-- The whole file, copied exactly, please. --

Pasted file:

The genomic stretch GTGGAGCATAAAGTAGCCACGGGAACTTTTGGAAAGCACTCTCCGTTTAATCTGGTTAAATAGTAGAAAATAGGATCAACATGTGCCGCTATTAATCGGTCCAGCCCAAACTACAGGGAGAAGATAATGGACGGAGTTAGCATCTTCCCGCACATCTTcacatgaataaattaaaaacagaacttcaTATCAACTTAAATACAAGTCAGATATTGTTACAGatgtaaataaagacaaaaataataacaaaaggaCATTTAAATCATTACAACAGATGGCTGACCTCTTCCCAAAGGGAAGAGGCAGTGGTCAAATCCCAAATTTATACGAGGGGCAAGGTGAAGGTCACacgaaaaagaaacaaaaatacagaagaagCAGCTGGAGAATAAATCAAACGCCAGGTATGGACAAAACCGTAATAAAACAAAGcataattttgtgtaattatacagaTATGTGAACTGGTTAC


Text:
The genomic stretch GTGGAGCATAAAGTAGCCACGGGAACTTTTGGAAAGCACTCTCCGTTTAATCTGGTTAAATAGTAGAAAATAGGATCAACATGTGCCGCTATTAATCGGTCCAGCCCAAACTACAGGGAGAAGATAATGGACGGAGTTAGCATCTTCCCGCACATCTTcacatgaataaattaaaaacagaacttcaTATCAACTTAAATACAAGTCAGATATTGTTACAGatgtaaataaagacaaaaataataacaaaaggaCATTTAAATCATTACAACAGATGGCTGACCTCTTCCCAAAGGGAAGAGGCAGTGGTCAAATCCCAAATTTATACGAGGGGCAAGGTGAAGGTCACacgaaaaagaaacaaaaatacagaagaagCAGCTGGAGAATAAATCAAACGCCAGGTATGGACAAAACCGTAATAAAACAAAGcataattttgtgtaattatacagaTATGTGAACTGGTTAC